Amyloidosis includes a diverse group of disorders characterised by extracellular abnormal fibrillar deposits in various tissues. In chapter 4, we studied gut samples from patients with AL and AA amyloidosis, the two most common types of amyloidosis. AL amyloidosis is associated with plasma cell dyscrasias, producing increased immunoglobulin light chain amyloid fibrils. The underlying diseases of AA amyloidosis are chronic inflammatory or infectious disorders (i.e. rheumatoid arthritis and Crohn’s disease), resulting in abnormal levels of serum amyloid A, which is an acute-phase reactant protein produced by the liver. In both AL and AA amyloidosis, insoluble amyloid proteins can be deposited in several internal organs including the GI tract.
It has been suggested that different mechanisms are responsible for intestinal pseudo-obstruction in those patients: an enteric myopathy in AL and a neuropathy in AA amyloidosis. Furthermore, amyloid deposits are frequently found in the vascular walls, which may lead to ischaemia and further damage of neuromuscular structures in the gut wall. We therefore expected muscular changes in AL amyloidosis, neuronal changes in AA amyloidosis, and vascular involvement in both types of amyloidosis. In the mucosa, amyloid deposits were present in AA but absent in AL patients. Deposition of amyloid was present in the vascular walls of all patients as was expected. We found no differences between the AL and AA amyloidosis groups in the muscle layers and nerve plexuses of the bowel wall. Based on our histological findings, we proposed an alternative hypothesis about intestinal dysmotility in amyloidosis. First, amyloid is deposited in blood vessel walls. Second, amyloid deposition extends into the muscularis propria. Third, this may affect the myenteric ICC network leading to ICC loss. Finally, the myenteric plexus may become involved, possibly resulting in clinical symptoms of severe dysmotility (e.g. pseudo-obstruction).
In chapter 5, we investigated histological features of hypomotility in systemic sclerosis (SSc). SSc is a complex connective tissue disease caused by unknown environmental factors resulting in accumulation of collagen in the skin and visceral organs, including the GI tract. Although the exact mechanisms are still unclear, several processes play a role in the pathogenesis of SSc: an abnormal immune system leads to production of autoantibodies and autoimmunity, microvasculopathy, and fibroblast dysfunction resulting in excessive fibrosis. Involvement of the intestines can lead to hypomotility. Processes involved in the intestinal pathogenesis are microvascular damage, dysfunction of autonomic nerves, muscular atrophy and fibrosis, and autoantibodies, although it is currently not clear how these mechanisms interact. Microvascular damage and ischaemia have been suggested as the primary event in intestinal involvement.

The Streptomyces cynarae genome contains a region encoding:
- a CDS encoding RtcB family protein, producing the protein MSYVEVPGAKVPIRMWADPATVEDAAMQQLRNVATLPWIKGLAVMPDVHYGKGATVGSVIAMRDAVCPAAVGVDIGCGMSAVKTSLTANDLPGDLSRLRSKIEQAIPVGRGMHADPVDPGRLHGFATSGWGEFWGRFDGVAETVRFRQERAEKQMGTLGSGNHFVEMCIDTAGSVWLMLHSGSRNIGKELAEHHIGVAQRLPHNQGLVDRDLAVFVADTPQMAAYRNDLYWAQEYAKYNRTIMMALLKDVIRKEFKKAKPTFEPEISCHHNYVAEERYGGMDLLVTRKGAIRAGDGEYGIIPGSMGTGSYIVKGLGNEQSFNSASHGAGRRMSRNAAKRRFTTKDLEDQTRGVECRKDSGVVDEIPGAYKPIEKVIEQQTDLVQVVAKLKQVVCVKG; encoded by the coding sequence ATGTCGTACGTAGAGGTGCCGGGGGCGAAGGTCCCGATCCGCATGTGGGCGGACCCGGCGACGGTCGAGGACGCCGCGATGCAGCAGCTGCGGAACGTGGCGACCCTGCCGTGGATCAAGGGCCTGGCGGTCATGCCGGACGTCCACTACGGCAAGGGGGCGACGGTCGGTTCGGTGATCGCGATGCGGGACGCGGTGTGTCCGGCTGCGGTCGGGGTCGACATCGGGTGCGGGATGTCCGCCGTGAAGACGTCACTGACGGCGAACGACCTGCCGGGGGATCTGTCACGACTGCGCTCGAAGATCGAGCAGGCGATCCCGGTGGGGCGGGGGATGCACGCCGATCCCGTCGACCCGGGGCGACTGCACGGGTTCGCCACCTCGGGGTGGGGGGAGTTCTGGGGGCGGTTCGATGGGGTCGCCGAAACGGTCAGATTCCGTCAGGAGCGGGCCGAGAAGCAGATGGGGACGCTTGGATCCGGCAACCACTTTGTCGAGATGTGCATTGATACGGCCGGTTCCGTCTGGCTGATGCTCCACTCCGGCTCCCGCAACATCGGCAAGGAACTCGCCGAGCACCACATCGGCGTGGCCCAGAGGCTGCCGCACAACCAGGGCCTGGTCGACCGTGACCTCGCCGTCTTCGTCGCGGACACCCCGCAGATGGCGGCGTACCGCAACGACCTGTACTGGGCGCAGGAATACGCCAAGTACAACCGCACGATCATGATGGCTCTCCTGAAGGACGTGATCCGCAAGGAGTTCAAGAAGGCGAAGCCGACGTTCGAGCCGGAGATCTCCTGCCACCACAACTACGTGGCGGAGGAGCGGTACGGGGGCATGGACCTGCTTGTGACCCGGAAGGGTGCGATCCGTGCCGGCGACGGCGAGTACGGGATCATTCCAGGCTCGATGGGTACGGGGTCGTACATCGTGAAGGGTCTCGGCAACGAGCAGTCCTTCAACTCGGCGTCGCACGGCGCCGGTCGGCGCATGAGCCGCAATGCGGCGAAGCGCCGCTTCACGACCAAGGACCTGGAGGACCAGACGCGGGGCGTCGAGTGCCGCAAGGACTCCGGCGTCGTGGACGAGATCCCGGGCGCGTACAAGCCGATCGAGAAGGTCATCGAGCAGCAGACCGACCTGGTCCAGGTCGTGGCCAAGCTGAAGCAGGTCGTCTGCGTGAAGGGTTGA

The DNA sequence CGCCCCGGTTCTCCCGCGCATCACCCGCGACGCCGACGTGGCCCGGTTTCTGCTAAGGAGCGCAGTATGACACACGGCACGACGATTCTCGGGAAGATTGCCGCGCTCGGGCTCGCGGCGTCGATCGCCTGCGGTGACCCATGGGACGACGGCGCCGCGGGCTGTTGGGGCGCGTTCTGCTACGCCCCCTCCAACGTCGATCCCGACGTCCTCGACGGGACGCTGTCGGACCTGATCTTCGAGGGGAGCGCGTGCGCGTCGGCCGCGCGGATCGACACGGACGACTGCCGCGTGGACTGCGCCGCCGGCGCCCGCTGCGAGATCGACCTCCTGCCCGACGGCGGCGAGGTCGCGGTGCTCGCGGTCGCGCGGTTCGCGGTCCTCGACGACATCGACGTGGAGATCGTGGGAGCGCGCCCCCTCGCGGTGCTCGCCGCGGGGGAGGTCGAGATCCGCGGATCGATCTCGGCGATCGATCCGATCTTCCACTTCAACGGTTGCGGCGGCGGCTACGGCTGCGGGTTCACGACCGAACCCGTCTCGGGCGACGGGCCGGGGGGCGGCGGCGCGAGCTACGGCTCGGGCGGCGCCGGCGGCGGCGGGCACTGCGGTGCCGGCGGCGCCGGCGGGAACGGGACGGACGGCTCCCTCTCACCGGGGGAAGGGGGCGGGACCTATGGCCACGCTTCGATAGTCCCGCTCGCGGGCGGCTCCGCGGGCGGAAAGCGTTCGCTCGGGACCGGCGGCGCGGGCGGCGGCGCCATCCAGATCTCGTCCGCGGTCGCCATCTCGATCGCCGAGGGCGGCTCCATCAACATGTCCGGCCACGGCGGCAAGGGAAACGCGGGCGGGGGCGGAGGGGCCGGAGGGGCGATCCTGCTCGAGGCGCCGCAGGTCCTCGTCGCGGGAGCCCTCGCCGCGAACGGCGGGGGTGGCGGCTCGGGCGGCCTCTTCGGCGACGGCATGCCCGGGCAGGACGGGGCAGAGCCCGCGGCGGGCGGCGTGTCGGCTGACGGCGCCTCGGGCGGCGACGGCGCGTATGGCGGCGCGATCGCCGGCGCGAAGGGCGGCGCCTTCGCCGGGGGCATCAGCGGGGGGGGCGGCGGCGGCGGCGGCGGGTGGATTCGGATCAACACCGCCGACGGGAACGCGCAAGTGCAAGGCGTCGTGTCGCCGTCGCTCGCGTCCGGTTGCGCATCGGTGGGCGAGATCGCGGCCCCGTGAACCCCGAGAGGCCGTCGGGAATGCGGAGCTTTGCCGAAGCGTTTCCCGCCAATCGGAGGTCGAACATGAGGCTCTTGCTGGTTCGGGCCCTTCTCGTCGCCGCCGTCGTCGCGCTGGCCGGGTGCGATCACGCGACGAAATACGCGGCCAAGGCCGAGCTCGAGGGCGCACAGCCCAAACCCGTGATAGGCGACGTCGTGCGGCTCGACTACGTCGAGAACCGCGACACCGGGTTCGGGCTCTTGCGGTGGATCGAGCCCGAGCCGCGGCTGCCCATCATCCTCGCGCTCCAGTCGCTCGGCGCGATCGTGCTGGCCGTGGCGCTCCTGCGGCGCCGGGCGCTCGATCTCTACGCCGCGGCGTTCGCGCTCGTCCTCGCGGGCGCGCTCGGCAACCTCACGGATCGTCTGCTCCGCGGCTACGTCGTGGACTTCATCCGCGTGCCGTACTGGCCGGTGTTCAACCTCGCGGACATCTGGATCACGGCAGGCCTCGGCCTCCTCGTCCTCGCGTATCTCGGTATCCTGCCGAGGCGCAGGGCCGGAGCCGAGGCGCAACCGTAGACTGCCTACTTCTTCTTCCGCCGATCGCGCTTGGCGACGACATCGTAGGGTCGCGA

It has been postulated that development of intestinal dysmotility may be a sequential process, starting with vascular changes, leading to neuronal damage, atrophy of the muscularis propria, followed by fibrosis. Hence, we expected in tissue material from SSc patients with fibrosis in the muscularis propria (the end-stage of the process of intestinal dysmotility) that vascular changes and neuronal damage could be observed as well. Our results could only partly confirm this, indicating that several parallel instead of sequential mechanisms may occur, resulting in large variation of morphological characteristics between individual patients. The diverse histological characteristics between patients may explain the variety of clinical intestinal symptoms in patients with SSc. The key finding of our histological study into SSc was the presence of fibrosis in blood vessel walls and in the muscularis propria, especially in the circular layer of the muscularis propria. In small bowel sections of SSc patients with severe intestinal dysmotility complaints, we did not find an association with histological changes of the neuromusculature. In the colon, reduction of the ENS may explain the symptoms of severe colonic dysmotility in some patients.
Finally, the results and conclusions of this thesis are discussed in a broader perspective. The two most striking findings in our studies on secondary motility disorders are a decreased density of the myenteric ICC network and a reduced density of glial cells in a large part of our patient cohorts. By limiting ourselves to well-defined secondary motility disorders, we have aimed for groups that are as uniform as possible, in contrast to the heterogeneous group of primary GINMDs. The study into specific diseases has provided new insights and hypotheses within the field of GINMDs. The surprising heterogeneity within our patient cohorts makes it difficult to derive general pathophysiological mechanisms for (primary) intestinal motility disorders. Therefore, it remains important to assess the neuromuscular structures in the gut of each individual patient with severe clinical motility complaints. A careful histopathological diagnosis will ultimately contribute to an accurate diagnosis, a better prognosis and appropriate (targeted) therapy for the patient.